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Saturday, March 3, 2012

Women's History Month Spotlight on Sherlock Holmes' New Sidekick, Lucy Liu

It's hard to believe that we still live in a world where race and gender are still met with such controversy. But if the persistent campaigning against The Help this season, and the near-constant frivolousness given to many so-called "chick flicks" have proven anything, it's that the topics of race and gender are still sensitive issues in Hollywood (and beyond).

So it should come as no surprise when people from seemingly all ends of the universe went up in arms over the news that Asian-American star Lucy Liu had been cast as Joan Watson, sidekick of the famous sleuth Sherlock Holmes, in the upcoming TV show, Elementary. Yes, you read that right: Liu will be playing a character formerly played by a slew of white men before her--from Nigel Bruce to Jude Law. And so what?

Sure, it goes without saying that this is a very uncommon casting choice, but let's not all lose our heads over it. For one thing, Liu is a strong character actress who has long since paid her dues and has wrongfully fallen way under the radar. It's easy to peg her as that badass kung fu-slaying actress who's been kicking butt in a myriad of films, including perthaps her most famous film role in Kill Bill. But Liu has been underrated for years, in roles that people might not expect from her. From her role in the quirky caper Lucky Number Slevin, to her brief yet hilarious stint on TV's Ugly Betty, Liu has more than proven her range as an actress. This season she brought such depth to the story of a female cop in Southland, and is already gaining buzz about her performance in the new indie film, Detachment (co-starring Adrien Brody).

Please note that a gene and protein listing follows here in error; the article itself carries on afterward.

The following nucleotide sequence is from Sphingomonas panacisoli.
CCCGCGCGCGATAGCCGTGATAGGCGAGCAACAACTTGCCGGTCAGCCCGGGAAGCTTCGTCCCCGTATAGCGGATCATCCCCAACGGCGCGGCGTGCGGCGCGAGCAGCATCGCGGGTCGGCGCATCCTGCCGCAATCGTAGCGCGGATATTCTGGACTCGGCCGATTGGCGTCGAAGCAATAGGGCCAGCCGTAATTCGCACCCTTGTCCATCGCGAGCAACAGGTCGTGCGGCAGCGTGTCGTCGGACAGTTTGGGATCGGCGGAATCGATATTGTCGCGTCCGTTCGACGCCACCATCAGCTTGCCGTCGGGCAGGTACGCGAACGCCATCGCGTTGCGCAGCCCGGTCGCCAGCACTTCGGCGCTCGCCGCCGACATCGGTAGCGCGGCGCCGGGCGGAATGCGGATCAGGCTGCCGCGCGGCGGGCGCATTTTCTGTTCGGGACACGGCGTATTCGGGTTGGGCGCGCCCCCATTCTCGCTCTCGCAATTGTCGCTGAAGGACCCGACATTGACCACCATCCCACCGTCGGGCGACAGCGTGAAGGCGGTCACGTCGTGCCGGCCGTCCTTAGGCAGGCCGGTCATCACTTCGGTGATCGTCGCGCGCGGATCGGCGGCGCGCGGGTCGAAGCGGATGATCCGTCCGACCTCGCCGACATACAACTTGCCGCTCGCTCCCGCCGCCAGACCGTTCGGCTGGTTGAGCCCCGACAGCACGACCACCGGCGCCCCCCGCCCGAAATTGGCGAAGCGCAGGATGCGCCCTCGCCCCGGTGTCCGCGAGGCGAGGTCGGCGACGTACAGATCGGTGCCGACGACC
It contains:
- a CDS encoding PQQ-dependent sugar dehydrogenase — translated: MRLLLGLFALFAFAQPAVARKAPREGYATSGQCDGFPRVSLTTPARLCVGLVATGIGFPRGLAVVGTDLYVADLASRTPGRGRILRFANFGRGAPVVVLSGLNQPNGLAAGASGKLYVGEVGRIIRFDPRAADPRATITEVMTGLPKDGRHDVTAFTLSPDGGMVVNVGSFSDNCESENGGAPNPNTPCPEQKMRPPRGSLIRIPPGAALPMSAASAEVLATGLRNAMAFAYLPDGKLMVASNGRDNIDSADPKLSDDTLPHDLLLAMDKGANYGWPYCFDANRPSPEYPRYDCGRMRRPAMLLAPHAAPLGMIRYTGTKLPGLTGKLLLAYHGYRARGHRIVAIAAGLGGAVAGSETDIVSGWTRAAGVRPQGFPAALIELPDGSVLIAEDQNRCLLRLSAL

But, of course, the controversy has nothing to do with her talent as an actress, which should be undeniable. It's more the fact that people are so used to seeing Watson as a white man that anyone else is an insult. As a matter of fact, Buzzfeed's JP Moore seems to have a few choice words about the casting (but, of course, backs it up by saying how this isn't a dig at the fact that it's an ethnic woman): "I simply have a problem with the fact that while an amazing modern retelling of the Holmes story (that's true in spirit to its source material) is being done in England, America gets a heavily adapted and seemingly “Hollywoodized” version of the tale. All too often that leads to a dumbed down product." A "Hollywoodized" version because Watson is a woman (and ethnic), or a "Hollywoodized" version because it's Hollywood and it's another version? Hint: Moore writes in large letters "This is not what Watson looks like" on a picture of Liu, and on a picture of Martin Freeman (who plays Watson on the BBC series Sherlock) "This is what Watson looks like."

In any case, Watson as a woman should not be too hard to fathom. The relationship he had with Holmes is for the most part professional (although they were always respectful friends), and we rarely go too deep into his personal life. So, in essence, it sounds like Liu's character may mostly surround her profession (and perhaps grapple with some sort of existential crisis, we'll assume for dramatic purposes), similar to her Southland character. According to Deadline, Liu will play a former surgeon who lost her license after a patient died, while consulting for the NYPD. So it sounds like there will definitely be more to this character than meets the eye (and probably even more depth to Watson, in light of her being female). So let's not knock her for the sake of knocking her. Let's at least watch an episode, or take a look at a trailer before we lose our minds over it, shall we? After all, this new show may find new Sherlock Holmes fans that might not have paid attention to it otherwise. And this could be a really, really good move for Liu, who may finally get the praise she deserves.

2 comments:

Brittany Rivera said...

I have no problem with Lucy Liu because she is Asian, the problem I have is that she is a female and Watson shouldn't be a female. I believe Holmes and Watson have such a complex and interesting relationship because they are both males; having a female Watson would completely change that. I don't care what they say, the relationship will eventually turn into something more than friendship, it's just bound to happen.

Cherokee said...

In one way I agree with Brittany (that it is more than likely that producers and studios will think "Why don't we just make them have a sexual relationship with each other, now that they are both male/female?"), but on the other hand, I don't see a problem with it....

I am not sure about the dynamics of the Holmes/Watson team, so I can't necessarily comment on that part, but it might be a refreshing take on Sherlock Holmes.

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